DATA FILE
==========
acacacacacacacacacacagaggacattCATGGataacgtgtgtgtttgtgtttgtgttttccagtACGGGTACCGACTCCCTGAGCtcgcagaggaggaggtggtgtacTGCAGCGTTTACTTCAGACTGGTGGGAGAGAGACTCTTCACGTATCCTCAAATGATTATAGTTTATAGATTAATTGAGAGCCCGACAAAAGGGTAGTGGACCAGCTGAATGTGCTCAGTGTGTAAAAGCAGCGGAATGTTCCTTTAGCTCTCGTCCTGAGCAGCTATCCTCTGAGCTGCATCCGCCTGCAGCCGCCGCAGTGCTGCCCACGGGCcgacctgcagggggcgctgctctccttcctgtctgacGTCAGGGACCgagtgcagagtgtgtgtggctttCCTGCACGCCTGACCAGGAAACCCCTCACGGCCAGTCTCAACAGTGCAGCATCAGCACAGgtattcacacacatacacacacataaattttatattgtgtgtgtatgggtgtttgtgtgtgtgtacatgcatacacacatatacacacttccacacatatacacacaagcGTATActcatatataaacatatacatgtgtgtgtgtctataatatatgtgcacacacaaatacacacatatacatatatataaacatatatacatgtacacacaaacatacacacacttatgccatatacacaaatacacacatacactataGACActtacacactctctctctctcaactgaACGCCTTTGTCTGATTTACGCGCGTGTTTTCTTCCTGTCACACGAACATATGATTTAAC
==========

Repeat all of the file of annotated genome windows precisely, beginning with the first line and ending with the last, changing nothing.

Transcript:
acacacacacacacacacacagaggacattCATGGataacgtgtgtgtttgtgtttgtgttttccagtACGGGTACCGACTCCCTGAGCtcgcagaggaggaggtggtgtacTGCAGCGTTTACTTCAGACTGGTGGGAGAGAGACTCTTCACGTATCCTCAAATGATTATAGTTTATAGATTAATTGAGAGCCCGACAAAAGGGTAGTGGACCAGCTGAATGTGCTCAGTGTGTAAAAGCAGCGGAATGTTCCTTTAGCTCTCGTCCTGAGCAGCTATCCTCTGAGCTGCATCCGCCTGCAGCCGCCGCAGTGCTGCCCACGGGCcgacctgcagggggcgctgctctccttcctgtctgacGTCAGGGACCgagtgcagagtgtgtgtggctttCCTGCACGCCTGACCAGGAAACCCCTCACGGCCAGTCTCAACAGTGCAGCATCAGCACAGgtattcacacacatacacacacataaattttatattgtgtgtgtatgggtgtttgtgtgtgtgtacatgcatacacacatatacacacttccacacatatacacacaagcGTATActcatatataaacatatacatgtgtgtgtgtctataatatatgtgcacacacaaatacacacatatacatatatataaacatatatacatgtacacacaaacatacacacacttatgccatatacacaaatacacacatacactataGACActtacacactctctctctctcaactgaACGCCTTTGTCTGATTTACGCGCGTGTTTTCTTCCTGTCACACGAACATATGATTTAAC